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A Roving Commission by G. A. Henty

With whom the mulattoes are now friends


do not want to go there at all, but my husband will go to wind up his affairs, and sell his house there. We have been talking it over, and agree that we should never like to go back to the estate again. Even if things did quiet down the memories are too terrible; and, besides, having once broken out, the blacks might do so again at any time."

"I think you are perfectly right, madame; but I am afraid you will not get much for your estate."

"My husband thinks that, although no white man would buy it, there are plenty of mulattoes who would give, not its real value, but a certain amount, for it. Many of them are rich men who have already large plantations. Ours was one of the most valuable on the island, and with the title from us a purchaser would not be afraid of being disturbed when the soldiers arrive and put down the insurrection; while, even if this should never be done, the negroes, with whom the mulattoes are now friends, would not interfere with him. My husband thinks that perhaps he will get a third of its value, which would be sufficient to keep us all comfortably in France, or wherever we may settle; but our best resource is that we have the whole of last season's produce stored in our magazines at Port-au-Prince."

It was not until the next afternoon that the absolutely necessary repairs to the three vessels were completed, the holes near the water-line covered by

planks over which pitched canvas was nailed, the ropes shot away replaced by new ones, and the brigantine's gaff repaired. Then sail was hoisted again, and the three vessels set sail for Kingston, where they arrived on the evening of the third day after starting. No little excitement was caused in the harbour when the _Arrow_, with her sails and sides bearing marks of the engagement, sailed in, followed by the brigantine flying the British ensign over the black flag, and the _Thames_ with the same flags, but with the addition of the merchant ensign under the black flag, following her. There were two or three ships of war in the port, and the crews saluted the _Arrow_ with hearty cheers. The flag-ship at once ran up the signal for her commander to come on board, and, leaving Lippincott to see to the operation of anchoring, Nat ordered the gig to be lowered, and, taking his place in it, was rowed to the flag-ship.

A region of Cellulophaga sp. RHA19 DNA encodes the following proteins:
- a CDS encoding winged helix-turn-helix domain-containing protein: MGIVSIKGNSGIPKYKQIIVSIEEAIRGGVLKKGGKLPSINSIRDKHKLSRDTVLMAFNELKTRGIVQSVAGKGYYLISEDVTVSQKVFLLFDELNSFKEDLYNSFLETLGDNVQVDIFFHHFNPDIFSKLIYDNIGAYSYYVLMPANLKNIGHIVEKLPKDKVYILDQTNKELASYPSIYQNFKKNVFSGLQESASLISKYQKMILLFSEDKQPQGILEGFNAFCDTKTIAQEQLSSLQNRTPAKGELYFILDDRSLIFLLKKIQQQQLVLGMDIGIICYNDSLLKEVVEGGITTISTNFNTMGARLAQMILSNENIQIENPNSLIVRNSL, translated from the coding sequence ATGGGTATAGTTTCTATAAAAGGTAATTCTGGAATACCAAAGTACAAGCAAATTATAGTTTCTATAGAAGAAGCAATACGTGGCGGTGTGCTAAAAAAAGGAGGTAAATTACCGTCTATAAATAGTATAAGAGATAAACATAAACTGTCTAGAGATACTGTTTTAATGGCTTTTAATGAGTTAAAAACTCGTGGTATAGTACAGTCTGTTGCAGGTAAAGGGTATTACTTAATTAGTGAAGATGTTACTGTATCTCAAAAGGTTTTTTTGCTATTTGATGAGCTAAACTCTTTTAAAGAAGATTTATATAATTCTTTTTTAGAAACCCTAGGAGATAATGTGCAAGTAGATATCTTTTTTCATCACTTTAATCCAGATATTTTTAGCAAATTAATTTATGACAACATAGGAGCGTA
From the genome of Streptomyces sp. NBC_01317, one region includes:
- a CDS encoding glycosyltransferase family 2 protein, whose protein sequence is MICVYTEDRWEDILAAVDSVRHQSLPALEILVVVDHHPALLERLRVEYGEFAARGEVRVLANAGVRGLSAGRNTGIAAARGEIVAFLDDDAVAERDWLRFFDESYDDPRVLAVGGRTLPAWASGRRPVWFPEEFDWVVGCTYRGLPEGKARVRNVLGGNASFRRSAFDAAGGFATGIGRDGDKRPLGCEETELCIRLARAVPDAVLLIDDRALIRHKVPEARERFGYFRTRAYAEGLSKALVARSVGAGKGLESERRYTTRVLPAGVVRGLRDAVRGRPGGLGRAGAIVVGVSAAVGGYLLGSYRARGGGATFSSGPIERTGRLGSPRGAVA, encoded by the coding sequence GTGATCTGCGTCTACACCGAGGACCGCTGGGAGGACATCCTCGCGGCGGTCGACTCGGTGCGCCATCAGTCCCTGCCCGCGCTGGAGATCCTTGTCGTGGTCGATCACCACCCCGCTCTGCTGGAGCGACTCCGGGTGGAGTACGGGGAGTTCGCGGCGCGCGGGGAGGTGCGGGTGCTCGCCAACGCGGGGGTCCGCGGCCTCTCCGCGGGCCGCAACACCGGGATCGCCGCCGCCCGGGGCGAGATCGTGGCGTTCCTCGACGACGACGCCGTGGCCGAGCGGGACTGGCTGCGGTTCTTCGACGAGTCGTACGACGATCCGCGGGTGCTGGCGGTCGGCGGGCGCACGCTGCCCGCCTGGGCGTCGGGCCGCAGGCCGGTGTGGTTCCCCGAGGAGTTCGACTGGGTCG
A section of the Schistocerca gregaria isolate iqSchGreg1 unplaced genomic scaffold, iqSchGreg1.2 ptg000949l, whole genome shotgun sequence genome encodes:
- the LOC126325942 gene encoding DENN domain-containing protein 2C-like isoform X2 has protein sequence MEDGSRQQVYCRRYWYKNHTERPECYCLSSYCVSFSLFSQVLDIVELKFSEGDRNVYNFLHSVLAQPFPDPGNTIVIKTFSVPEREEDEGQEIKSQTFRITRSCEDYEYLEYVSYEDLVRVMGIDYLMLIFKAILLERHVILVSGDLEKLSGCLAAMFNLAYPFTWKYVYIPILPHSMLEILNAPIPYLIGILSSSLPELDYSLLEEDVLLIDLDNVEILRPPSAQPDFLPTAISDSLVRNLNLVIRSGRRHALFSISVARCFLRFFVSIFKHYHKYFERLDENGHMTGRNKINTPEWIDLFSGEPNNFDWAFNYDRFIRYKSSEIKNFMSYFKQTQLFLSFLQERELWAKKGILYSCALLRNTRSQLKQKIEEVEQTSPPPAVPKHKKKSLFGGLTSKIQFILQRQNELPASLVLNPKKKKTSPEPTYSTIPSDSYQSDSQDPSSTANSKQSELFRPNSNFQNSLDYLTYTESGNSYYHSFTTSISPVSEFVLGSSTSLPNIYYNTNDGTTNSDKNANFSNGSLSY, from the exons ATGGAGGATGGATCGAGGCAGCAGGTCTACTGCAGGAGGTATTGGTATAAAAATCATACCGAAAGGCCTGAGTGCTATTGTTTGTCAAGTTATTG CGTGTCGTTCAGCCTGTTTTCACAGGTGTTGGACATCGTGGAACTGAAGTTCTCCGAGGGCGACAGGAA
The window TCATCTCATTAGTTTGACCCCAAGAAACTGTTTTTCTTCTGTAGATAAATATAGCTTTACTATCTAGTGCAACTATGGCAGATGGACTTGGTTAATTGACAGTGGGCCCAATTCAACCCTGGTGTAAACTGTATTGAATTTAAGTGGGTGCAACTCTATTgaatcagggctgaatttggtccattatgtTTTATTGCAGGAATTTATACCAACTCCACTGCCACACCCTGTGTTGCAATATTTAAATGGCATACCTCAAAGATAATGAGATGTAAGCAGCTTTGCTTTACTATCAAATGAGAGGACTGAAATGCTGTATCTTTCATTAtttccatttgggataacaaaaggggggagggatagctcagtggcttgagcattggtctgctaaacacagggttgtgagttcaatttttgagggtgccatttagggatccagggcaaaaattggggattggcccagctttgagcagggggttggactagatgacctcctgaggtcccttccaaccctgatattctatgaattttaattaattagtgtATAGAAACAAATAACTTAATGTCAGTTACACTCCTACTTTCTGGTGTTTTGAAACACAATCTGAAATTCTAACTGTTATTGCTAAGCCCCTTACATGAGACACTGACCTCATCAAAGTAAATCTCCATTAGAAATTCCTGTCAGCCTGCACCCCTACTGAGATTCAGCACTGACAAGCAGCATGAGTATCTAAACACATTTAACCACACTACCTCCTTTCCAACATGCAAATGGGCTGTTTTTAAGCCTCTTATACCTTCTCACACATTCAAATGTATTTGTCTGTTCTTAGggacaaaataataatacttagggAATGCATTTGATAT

On mounting to the deck Nat was at once taken to the admiral's cabin.

"So you have been disobeying orders, Lieutenant Glover," he said gravely.

"I hope not, sir. I am not conscious of disobeying orders."

"I fancy you were directed not to engage more heavily-armed craft than your own."

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